Children's minister apologises to abuse victim

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Indy Politics

Tony Blair rallied to the defence of Margaret Hodge, the Children's minister, two hours after she was forced to issue a humiliating apology yesterday in the High Court to a child abuse victim she described as "extremely disturbed."

The Prime Minister made clear he would not bow to demands to sack Mrs Hodge, a close personal friend and political ally, despite claims from the Conservatives that her position was untenable.

During Prime Minister's Questions in the Commons, Mr Blair was forced on the defensive by the Leader of the Opposition, Michael Howard, who accused him of defending an ally "who tried to bully her way out of trouble".

Mr Howard renewed calls for the sacking of Mrs Hodge, who apologisedto Demetrious Panton yesterday and paid £10,000 to a charity of his choice, as well as his legal costs of about £10,000. In a highly effective attack, which was deeply embarrassing to the Labour Party, the Conservative leader accused Mrs Hodge of using "the full authority of her government position" to try to "suppress an investigation into her conduct" by the BBC.

She had falsely described Mr Panton as an "extremely disturbed person" in a letter to the BBC chairman, Gavyn Davies.

Labour MPs and ministers, including Gordon Brown and John Prescott, were stony-faced yesterday during the exchange. Despite Mrs Hodge's apology to the child-abuse victim, many ministers are upset by the distraction the episode has created and question her judgement.

A friend of the former leader of Islington Council, who was made Children's minister in June, said she had been upset by the episode and the furore her remarks provoked and admitted that it was wrong.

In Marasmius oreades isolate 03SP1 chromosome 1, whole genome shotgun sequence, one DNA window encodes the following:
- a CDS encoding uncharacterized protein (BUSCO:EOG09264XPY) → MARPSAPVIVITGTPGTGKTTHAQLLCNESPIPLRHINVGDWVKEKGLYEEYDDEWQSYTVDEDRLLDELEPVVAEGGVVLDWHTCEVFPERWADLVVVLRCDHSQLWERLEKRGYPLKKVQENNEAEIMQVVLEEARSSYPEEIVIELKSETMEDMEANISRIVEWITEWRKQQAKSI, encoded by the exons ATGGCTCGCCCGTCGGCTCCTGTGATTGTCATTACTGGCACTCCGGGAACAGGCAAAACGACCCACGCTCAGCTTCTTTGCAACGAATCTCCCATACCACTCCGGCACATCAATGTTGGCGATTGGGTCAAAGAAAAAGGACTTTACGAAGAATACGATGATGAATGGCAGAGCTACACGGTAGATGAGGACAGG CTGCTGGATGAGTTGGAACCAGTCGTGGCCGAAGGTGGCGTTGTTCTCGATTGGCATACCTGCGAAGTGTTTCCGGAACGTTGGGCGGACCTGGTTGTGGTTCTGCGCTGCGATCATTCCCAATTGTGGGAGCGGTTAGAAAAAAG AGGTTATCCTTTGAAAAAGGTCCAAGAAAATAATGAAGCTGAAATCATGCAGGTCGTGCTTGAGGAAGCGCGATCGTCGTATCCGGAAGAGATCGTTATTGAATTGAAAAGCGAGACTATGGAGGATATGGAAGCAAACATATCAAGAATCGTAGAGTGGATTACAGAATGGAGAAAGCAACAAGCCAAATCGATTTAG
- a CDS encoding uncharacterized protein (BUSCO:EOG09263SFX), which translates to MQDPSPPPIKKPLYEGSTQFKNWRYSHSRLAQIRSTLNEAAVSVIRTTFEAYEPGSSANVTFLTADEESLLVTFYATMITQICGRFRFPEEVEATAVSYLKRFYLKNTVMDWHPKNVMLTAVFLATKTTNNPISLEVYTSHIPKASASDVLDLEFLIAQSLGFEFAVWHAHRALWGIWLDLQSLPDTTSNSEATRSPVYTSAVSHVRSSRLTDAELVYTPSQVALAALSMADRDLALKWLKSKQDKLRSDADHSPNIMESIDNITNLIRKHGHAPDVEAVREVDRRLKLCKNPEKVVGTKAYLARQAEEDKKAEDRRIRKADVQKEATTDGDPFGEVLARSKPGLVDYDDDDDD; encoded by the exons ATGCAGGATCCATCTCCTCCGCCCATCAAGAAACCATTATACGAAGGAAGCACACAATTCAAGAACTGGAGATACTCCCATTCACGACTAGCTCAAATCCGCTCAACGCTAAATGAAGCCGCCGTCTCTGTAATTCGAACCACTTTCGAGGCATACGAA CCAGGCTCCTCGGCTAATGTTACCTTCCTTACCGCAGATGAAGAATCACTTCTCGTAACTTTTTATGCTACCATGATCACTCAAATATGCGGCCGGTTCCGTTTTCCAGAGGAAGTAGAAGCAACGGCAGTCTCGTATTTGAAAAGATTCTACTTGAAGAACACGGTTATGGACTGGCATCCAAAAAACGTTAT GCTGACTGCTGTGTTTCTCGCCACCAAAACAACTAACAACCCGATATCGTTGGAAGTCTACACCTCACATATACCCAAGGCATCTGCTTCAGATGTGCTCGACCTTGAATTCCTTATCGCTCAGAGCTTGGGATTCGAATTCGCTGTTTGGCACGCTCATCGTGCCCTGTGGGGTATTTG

A senior government source said: "It's a big distraction that Margaret could have done without. The whole episode has been distracting for Margaret. She feels upset that she made a mistake."

Mrs Hodge is regarded as an able minister who spearheaded the Sure Start programme to help vulnerable children and young people from low-income backgrounds. But there were questions about the promotion of Mrs Hodge, who was leader of Islington Council during a series of child-abuse scandals, to her new post, which was created by Tony Blair to streamline policies for children across government. She and her husband, Henry Hodge, a barrister, are friends of the Blairs and once lived in the same street.

Mr Hodge, a circuit judge since 1999, is being considered by Lord Falconer of Thoroton QC, the Lord Chancellor and Secretary of State for Constitutional Affairs, who is also a friend of the Blairs, for promotion to the High Court bench.

Mrs Hodge's barrister read out the apology yesterday morning on her behalf to Mr Panton in the High Court. In an agreed statement, Mrs Hodge said she was "genuinely sorry" she had called Mr Panton, who was abused by paedophiles while in an Islington Council care home, "extremely disturbed" in a letter to the BBC. This false statement ought never to have been written and contributed to the pain and anger felt by Mr Panton over his childhood experiences, the minister said.

The apology was the second she has made to Mr Panton in less than a week. She said sorry last Friday but he considered it was insufficient and demanded a public apology in the High Court as well as a £10,000 donation to a charity, the National Association for the Care and Rettlement of Offenders. Mr Panton, an adviser to several government departments on urban deprivation issues, accepted yesterday's apology but reiterated his view that Mrs Hodge should resign.

"It's the first time I have smelled the sweet smell of victory," he said. "I am here today victorious over a minister who made a damning remark about me and has had to withdraw that remark because there was absolutely no basis for it." Ministers hope Mrs Hodge's climbdown and payment of Mr Panton's legal costs will bring an end to the affair.

The minister has had to foot an estimated £30,000 bill for her error. But it should not break the bank. Mrs Hodge has a private income. Her father, Hans Oppenheimer, is reported to have left her shares in the family steel business from which she enjoys an annual dividend of about £100,000.